8. skip.knox

    skip.knox toujours gai, archie Moderator

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    My wife and I are in an analogous situation. We're retired, 68 years old with grown children and two grandchildren living in other states. We're very careful about our health, but all around us we see people who are indifferent. Had a person come check out AC unit and he didn't wear a mask. When I had mine, he offered to go put his on--left it in the car, so obviously the company is providing, probably just as a legal move--but said something to the effect that he wasn't so sure he believed all that. Meaning Covid and its dangers.

    So, fine. Believe or don't believe. But the behavior of others has an effect on me and mine. It's a bit like saying "I don't really believe in all these traffic signs so I'm going to drive however I please." It's difficult not to be angry at such behavior. I try not to, for anger at the indifferent is a losing game.

    Is the situation as dire as we fear? No, not for those not yet affected. Yes, for those who have been. That's how this works. We have three hundred million people here in the U.S. (more, I know, but I'm just using round numbers, because square numbers are clumsy), and a hundred thousand deaths. One in 300, iow. Even counting all the cases of testing positive and all their kinfolk, that still leaves a huge majority of people for whom the only impact of Covid-19 has been the economic consequences of lockdown. People tend to react most to what affects them most immediately.

    I expect more of the same. I could sit here and nod and say sure go ahead. More deaths, more life-altering illness, y'all believe as you please. But this whole business has meant delaying memorial services for my father-in-law. It's meant not seeing one of my grandchildren this summer. It's meant having to cancel travel to Europe at an age when "oh well we'll get there eventually" has an increasingly hollow ring to it. I'm fine with dealing with Covid-19. I'm less fine dealing with people who are being wilfully ignorant about how disease works, and being wilfully reckless with the lives of others.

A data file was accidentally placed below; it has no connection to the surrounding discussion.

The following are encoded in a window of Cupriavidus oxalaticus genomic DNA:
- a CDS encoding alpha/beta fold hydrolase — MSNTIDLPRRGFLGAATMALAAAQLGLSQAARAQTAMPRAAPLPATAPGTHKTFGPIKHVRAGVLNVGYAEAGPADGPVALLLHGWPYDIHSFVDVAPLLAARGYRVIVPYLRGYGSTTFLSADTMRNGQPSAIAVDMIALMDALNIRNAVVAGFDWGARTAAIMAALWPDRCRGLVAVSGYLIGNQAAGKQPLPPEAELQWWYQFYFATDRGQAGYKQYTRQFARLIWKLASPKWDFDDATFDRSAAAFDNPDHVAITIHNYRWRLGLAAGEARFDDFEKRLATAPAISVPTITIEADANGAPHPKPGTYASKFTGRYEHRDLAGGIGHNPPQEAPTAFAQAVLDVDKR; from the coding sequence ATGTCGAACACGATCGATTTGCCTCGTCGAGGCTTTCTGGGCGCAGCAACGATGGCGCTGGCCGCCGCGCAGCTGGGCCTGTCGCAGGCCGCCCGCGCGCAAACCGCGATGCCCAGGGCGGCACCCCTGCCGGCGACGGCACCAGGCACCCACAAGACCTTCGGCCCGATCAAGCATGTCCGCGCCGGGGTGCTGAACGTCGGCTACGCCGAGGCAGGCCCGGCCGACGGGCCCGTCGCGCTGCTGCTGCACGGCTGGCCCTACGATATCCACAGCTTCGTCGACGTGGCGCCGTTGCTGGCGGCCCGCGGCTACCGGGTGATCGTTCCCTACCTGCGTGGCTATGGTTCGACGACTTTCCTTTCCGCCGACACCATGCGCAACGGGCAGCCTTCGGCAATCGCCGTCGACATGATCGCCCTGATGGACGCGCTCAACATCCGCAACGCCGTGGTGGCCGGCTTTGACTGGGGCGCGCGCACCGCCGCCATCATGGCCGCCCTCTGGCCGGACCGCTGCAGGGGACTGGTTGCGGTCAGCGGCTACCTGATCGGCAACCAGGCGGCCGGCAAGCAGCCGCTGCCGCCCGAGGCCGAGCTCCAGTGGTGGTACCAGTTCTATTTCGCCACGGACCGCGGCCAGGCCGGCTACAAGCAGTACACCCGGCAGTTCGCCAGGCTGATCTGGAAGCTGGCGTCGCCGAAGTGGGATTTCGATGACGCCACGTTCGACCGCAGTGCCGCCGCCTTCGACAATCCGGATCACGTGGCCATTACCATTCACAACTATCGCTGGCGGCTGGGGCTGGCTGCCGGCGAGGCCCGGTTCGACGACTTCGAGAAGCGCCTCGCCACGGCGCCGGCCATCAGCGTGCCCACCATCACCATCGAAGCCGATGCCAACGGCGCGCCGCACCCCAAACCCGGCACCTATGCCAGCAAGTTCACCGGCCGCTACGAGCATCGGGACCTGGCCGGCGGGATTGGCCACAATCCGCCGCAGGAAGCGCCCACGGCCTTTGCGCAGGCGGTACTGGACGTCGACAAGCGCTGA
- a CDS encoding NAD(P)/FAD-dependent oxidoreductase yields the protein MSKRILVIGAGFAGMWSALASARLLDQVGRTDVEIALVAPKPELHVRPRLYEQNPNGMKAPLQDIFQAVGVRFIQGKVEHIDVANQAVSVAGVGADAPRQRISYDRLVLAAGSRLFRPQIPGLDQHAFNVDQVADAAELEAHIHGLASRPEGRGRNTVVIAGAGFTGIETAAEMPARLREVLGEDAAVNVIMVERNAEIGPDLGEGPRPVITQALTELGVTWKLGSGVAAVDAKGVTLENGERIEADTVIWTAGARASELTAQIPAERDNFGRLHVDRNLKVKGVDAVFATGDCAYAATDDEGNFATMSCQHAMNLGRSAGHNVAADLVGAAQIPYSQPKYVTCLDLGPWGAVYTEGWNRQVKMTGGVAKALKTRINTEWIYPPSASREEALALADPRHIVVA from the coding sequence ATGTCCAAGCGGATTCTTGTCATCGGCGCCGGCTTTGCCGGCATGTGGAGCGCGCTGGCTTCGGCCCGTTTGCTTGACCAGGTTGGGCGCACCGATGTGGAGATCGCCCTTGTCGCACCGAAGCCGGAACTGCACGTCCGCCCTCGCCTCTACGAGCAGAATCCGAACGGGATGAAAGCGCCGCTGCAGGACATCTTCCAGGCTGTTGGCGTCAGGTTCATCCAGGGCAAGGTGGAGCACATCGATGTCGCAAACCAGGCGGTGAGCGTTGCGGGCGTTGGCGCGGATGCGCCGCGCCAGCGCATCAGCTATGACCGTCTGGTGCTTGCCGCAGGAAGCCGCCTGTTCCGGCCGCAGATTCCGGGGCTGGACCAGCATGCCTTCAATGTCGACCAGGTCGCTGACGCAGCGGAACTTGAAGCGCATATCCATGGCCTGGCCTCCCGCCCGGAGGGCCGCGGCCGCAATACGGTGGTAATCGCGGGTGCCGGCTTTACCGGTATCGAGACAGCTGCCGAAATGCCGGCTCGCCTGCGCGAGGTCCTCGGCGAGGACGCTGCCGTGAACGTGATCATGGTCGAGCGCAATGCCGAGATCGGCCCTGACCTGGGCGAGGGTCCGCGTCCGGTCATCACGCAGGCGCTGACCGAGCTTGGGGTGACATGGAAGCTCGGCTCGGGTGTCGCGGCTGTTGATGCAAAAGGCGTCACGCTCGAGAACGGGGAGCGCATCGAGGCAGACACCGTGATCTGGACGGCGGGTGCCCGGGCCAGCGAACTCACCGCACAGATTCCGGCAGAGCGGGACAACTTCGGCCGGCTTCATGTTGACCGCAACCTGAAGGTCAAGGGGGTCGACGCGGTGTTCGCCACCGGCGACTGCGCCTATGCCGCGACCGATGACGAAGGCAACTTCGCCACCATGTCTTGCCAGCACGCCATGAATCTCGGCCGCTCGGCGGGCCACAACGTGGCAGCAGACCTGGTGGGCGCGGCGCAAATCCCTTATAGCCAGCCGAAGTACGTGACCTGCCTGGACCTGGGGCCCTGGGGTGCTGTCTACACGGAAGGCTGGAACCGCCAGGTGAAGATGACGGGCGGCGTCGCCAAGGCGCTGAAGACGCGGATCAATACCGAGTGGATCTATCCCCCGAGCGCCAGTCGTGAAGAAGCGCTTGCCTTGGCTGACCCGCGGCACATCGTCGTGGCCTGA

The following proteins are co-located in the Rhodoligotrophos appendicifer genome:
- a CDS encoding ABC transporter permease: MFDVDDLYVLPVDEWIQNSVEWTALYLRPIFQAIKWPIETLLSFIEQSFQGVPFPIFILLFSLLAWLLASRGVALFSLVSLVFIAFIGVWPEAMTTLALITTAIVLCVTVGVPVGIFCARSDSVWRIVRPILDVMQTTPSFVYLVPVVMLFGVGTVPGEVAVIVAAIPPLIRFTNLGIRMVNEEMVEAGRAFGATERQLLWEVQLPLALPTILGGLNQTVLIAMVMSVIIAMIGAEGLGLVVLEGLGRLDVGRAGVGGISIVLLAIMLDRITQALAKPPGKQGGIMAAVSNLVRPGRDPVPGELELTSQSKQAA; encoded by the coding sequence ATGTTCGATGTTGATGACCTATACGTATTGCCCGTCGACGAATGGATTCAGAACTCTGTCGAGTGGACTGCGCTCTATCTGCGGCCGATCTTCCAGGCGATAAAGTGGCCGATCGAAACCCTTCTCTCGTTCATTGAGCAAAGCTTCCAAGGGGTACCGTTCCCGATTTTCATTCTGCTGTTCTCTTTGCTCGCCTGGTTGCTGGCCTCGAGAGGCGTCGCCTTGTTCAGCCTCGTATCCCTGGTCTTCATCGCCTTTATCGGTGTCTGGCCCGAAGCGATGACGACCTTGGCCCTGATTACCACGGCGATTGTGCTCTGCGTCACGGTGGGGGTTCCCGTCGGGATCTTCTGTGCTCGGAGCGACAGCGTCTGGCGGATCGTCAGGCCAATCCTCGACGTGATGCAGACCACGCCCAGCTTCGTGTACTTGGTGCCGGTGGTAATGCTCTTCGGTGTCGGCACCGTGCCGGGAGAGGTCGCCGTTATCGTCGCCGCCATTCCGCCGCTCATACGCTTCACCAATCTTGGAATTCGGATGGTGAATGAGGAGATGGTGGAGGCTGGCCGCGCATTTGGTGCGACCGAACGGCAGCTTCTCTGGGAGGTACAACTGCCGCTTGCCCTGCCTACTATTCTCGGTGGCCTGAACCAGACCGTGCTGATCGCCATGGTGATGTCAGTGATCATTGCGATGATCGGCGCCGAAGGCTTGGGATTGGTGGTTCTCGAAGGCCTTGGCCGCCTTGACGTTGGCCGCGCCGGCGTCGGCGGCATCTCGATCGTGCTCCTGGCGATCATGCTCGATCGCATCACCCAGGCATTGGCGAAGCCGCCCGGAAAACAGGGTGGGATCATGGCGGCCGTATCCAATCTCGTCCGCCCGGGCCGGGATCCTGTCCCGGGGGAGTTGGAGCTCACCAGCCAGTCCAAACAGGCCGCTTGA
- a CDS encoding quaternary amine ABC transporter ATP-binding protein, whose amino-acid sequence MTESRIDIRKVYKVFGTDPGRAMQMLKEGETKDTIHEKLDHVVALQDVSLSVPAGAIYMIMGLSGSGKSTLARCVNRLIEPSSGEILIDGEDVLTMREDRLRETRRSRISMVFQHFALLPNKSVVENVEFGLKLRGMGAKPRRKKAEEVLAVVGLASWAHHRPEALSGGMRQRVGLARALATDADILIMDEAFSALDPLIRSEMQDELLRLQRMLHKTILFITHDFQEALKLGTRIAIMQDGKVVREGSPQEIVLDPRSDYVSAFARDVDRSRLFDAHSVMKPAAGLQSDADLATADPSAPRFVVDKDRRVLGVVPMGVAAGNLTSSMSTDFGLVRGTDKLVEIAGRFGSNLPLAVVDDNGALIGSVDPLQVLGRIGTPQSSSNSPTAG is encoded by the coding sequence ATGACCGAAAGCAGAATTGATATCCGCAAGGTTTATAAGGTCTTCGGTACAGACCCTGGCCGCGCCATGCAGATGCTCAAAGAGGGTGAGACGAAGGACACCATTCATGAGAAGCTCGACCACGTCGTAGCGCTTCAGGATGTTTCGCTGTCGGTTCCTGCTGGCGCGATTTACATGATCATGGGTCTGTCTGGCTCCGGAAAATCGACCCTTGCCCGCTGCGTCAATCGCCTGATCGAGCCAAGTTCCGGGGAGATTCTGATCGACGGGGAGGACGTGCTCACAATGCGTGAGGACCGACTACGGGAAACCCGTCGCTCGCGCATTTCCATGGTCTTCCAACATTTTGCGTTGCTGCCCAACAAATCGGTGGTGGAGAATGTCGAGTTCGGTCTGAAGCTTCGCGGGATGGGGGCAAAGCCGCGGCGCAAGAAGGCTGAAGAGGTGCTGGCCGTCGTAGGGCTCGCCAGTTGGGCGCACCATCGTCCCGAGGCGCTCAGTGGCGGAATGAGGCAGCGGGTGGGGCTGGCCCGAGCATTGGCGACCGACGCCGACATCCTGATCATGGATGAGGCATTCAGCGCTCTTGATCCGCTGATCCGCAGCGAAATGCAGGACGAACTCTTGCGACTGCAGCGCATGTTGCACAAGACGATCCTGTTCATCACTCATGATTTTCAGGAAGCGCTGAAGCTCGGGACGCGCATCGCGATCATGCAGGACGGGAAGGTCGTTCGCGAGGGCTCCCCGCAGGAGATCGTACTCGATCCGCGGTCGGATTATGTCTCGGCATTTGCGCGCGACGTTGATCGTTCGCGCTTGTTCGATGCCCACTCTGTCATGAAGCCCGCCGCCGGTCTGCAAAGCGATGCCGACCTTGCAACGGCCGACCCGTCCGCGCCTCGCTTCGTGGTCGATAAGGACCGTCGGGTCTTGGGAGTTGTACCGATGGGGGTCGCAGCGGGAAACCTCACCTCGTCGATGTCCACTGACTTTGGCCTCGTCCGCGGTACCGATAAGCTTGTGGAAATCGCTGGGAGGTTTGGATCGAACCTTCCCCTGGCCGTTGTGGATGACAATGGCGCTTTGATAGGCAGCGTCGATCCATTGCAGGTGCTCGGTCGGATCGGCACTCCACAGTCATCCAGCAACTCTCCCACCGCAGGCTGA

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  9. Ban

    Ban Sir Laserface Article Team

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    You are certainly not overreacting. As of today, more people have now officially died of Covid19 in the US than the amount of deaths the US suffered in world war 1. Now sure, we can talk about percentages and such, but at the end of the day that's 117.000 people who did not need to die and do not need to continue dying in gruesome fashion.
     
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  10. Orc Knight

    Orc Knight Auror

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    As someone who wen through the tests lately and fortunately came out negative. I've been working through it since the beginning due to being essential, it does kind of scare me a little. Just because the U.S. is reopening doesn't mean it's gone. And I work in the public quarter, so when I got symptoms, I pretty much got testing as soon as possible. I see too many people in one day to not be serious about it.
     
  11. FifthView

    FifthView Istar

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    I had a gentleman, wearing a cap with a certain political slogan displayed prominently, tell me that no, it's all a hoax. When I said that over 100K people have died he just laughed and said that many people die all the time, from the flu for instance, and the "hoaxers" have just conflated flu and other deaths with Covid19 stats.

    So this sort of thing—wasn't the first time I've been told about this supposed "hoax"—and others already mentioned have only added to my general doubt about our society's ability to function well.